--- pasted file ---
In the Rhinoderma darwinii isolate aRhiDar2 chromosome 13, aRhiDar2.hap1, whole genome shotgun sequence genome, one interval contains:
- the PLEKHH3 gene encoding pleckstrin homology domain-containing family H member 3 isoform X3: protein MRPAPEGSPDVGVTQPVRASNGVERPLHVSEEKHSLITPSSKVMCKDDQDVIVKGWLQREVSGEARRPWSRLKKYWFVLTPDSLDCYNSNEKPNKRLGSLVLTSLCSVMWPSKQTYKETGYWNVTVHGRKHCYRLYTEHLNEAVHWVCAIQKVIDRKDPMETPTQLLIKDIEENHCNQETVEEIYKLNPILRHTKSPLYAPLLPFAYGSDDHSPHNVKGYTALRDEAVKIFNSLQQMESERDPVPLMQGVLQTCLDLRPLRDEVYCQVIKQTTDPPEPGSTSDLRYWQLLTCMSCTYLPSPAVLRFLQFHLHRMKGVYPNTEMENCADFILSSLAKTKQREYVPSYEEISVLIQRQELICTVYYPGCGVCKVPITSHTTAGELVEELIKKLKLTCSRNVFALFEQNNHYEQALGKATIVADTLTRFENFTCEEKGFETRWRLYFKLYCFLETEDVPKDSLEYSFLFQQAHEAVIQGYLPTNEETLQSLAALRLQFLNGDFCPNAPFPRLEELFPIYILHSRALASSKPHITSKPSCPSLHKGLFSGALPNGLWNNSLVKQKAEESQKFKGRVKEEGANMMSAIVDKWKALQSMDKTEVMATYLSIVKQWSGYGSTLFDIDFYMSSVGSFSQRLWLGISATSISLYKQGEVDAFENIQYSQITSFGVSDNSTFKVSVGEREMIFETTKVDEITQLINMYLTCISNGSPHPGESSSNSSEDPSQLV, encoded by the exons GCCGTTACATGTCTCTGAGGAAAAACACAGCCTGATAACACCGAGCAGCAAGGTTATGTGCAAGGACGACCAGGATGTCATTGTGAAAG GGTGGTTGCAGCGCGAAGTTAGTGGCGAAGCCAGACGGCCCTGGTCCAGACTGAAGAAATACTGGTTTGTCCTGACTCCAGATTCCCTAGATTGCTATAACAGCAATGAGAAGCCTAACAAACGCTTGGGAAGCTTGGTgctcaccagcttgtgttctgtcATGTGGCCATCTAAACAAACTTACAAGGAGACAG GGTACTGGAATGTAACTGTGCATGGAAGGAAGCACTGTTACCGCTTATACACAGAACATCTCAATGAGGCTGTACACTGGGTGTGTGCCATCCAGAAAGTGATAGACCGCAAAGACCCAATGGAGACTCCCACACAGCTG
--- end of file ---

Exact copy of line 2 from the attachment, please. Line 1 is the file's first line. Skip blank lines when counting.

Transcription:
- the PLEKHH3 gene encoding pleckstrin homology domain-containing family H member 3 isoform X3: protein MRPAPEGSPDVGVTQPVRASNGVERPLHVSEEKHSLITPSSKVMCKDDQDVIVKGWLQREVSGEARRPWSRLKKYWFVLTPDSLDCYNSNEKPNKRLGSLVLTSLCSVMWPSKQTYKETGYWNVTVHGRKHCYRLYTEHLNEAVHWVCAIQKVIDRKDPMETPTQLLIKDIEENHCNQETVEEIYKLNPILRHTKSPLYAPLLPFAYGSDDHSPHNVKGYTALRDEAVKIFNSLQQMESERDPVPLMQGVLQTCLDLRPLRDEVYCQVIKQTTDPPEPGSTSDLRYWQLLTCMSCTYLPSPAVLRFLQFHLHRMKGVYPNTEMENCADFILSSLAKTKQREYVPSYEEISVLIQRQELICTVYYPGCGVCKVPITSHTTAGELVEELIKKLKLTCSRNVFALFEQNNHYEQALGKATIVADTLTRFENFTCEEKGFETRWRLYFKLYCFLETEDVPKDSLEYSFLFQQAHEAVIQGYLPTNEETLQSLAALRLQFLNGDFCPNAPFPRLEELFPIYILHSRALASSKPHITSKPSCPSLHKGLFSGALPNGLWNNSLVKQKAEESQKFKGRVKEEGANMMSAIVDKWKALQSMDKTEVMATYLSIVKQWSGYGSTLFDIDFYMSSVGSFSQRLWLGISATSISLYKQGEVDAFENIQYSQITSFGVSDNSTFKVSVGEREMIFETTKVDEITQLINMYLTCISNGSPHPGESSSNSSEDPSQLV, encoded by the exons GCCGTTACATGTCTCTGAGGAAAAACACAGCCTGATAACACCGAGCAGCAAGGTTATGTGCAAGGACGACCAGGATGTCATTGTGAAAG GGTGGTTGCAGCGCGAAGTTAGTGGCGAAGCCAGACGGCCCTGGTCCAGACTGAAGAAATACTGGTTTGTCCTGACTCCAGATTCCCTAGATTGCTATAACAGCAATGAGAAGCCTAACAAACGCTTGGGAAGCTTGGTgctcaccagcttgtgttctgtcATGTGGCCATCTAAACAAACTTACAAGGAGACAG GGTACTGGAATGTAACTGTGCATGGAAGGAAGCACTGTTACCGCTTATACACAGAACATCTCAATGAGGCTGTACACTGGGTGTGTGCCATCCAGAAAGTGATAGACCGCAAAGACCCAATGGAGACTCCCACACAGCTG